BARCELONA, Spain, Reuters
Truckers in Spain, Ireland and Poland joined Europe wide protests against high petrol prices on Friday while Britain and Belgium struggled to recover from the paralyzing effects of days of fuel blockades.
Convoys of Spanish truckers and farmers joined forces to slow traffic on the main ring road around Barcelona, Spain’s second-largest city, and farmers began similar action in Merida, in the western Extremadura agricultural region.
Others planned to picket the site of this weekend’s Spanish-German summit in the city of Segovia, in central Spain, between Prime Minister Jose Maria Aznar and German Chancellor Gerhard Schroeder.
In Ireland, motorists faced disruption as thousands of truckers clogged roads with a go-slow protest.
Hauliers pushed ahead with a threatened 24-hour-long campaign after the government rejected their demand that it cut diesel fuel tax by a third.
In Poland, columns of trucks driving below 30 kph (18 mph) snarled traffic in several larger cities, but police said the action was limited and failed to clog traffic.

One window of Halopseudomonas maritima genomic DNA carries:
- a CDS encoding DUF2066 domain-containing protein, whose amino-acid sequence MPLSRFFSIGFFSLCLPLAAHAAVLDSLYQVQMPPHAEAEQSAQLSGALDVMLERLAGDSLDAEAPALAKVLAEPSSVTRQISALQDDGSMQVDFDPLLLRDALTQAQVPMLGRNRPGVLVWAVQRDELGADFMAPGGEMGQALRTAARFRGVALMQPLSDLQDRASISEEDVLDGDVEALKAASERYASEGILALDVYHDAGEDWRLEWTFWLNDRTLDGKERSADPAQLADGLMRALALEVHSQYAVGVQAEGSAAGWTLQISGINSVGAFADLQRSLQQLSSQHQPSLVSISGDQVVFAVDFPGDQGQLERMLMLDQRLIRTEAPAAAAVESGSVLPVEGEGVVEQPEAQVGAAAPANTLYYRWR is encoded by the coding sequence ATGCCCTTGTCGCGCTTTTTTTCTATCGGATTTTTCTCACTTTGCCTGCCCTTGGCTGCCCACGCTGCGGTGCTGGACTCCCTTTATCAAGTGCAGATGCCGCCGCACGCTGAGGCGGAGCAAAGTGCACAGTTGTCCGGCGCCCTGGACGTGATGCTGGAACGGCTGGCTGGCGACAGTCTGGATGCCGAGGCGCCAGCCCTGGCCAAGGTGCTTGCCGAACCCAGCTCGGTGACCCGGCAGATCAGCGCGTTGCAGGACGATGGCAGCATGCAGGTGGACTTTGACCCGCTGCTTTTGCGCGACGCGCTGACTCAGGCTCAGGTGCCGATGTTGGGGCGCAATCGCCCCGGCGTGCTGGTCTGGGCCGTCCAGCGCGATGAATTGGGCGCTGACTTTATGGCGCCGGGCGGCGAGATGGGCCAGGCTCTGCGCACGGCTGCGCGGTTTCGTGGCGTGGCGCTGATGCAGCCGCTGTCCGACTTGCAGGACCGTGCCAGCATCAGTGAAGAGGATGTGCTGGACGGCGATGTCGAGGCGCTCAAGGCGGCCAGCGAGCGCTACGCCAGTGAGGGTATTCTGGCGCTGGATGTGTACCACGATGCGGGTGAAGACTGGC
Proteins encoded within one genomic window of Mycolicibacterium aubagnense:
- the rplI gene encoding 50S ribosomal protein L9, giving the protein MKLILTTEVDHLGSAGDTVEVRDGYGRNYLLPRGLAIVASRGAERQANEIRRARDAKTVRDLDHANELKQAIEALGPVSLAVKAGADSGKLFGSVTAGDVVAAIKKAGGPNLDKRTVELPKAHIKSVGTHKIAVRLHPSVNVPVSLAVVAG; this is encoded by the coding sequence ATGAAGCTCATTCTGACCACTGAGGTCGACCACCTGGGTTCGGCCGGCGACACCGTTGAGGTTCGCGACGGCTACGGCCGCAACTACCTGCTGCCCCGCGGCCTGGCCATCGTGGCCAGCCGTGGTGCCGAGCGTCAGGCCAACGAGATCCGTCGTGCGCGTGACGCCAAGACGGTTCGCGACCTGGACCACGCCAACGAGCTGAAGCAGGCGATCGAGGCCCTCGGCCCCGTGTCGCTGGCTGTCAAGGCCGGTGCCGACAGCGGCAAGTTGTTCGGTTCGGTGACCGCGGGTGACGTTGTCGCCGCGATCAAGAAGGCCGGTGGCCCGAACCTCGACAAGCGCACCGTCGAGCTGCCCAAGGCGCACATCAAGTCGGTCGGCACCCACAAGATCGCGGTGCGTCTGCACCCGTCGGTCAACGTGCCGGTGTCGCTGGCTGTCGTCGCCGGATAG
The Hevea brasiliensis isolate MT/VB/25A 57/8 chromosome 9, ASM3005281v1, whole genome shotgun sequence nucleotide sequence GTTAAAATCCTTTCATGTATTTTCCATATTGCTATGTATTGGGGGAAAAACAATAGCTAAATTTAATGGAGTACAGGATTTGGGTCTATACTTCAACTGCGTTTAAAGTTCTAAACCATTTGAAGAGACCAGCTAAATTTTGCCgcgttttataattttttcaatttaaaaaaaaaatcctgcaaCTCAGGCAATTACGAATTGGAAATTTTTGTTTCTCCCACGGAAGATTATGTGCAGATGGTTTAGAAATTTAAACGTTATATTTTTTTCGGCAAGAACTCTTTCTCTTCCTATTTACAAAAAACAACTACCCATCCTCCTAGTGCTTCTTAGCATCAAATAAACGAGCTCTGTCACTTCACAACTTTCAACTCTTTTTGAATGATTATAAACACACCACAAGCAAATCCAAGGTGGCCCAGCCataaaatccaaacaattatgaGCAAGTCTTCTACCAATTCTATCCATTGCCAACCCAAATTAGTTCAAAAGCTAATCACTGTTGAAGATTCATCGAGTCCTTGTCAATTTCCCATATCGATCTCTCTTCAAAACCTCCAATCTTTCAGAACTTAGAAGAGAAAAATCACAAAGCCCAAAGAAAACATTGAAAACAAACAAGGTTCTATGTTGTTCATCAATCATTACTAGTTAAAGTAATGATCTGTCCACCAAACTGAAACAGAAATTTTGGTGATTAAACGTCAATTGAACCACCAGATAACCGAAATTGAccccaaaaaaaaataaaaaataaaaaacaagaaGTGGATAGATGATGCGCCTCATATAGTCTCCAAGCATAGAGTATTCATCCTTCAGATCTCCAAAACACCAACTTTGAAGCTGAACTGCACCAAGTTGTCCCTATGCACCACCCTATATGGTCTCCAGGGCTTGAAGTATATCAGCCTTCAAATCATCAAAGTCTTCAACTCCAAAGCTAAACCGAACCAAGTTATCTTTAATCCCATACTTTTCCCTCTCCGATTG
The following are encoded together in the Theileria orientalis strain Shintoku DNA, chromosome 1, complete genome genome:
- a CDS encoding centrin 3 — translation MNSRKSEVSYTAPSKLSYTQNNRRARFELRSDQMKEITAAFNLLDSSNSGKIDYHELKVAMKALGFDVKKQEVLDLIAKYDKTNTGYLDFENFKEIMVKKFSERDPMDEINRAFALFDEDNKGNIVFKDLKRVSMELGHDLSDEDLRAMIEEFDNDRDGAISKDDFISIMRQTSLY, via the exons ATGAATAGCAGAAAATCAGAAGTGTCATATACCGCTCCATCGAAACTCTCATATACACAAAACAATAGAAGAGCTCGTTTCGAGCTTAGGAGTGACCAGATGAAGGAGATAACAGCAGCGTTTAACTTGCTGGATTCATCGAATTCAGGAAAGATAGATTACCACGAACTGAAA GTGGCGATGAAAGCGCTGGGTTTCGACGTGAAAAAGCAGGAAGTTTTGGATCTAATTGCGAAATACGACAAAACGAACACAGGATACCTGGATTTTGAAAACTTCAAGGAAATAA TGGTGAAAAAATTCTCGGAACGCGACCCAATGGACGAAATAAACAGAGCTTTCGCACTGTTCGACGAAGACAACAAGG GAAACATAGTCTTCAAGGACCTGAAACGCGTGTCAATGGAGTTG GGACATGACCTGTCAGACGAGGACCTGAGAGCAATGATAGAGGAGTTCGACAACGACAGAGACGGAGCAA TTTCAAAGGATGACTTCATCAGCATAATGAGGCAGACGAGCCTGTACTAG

Across Europe, government taxes make up the bulk of what drivers pay at the pump and add to the pain of crude oil prices, still at their highest in a decade.
In the Netherlands, the government promised concrete proposals as the country’s largest protests to date stopped traffic across the country. Hundreds of trucks poured into The Hague as truckers took their anger to the heart of government.
Finance Minister Gerrit Zalm, preparing next week’s 2001 budget, said government members would meet road hauliers’ representatives on Saturday and “would not come empty-handed”, ANP news agency said.
German truckers caused traffic chaos for the fourth day running, jamming the northern city of Bremen, while opposition politicians launched a parliamentary bid to cut fuel taxes.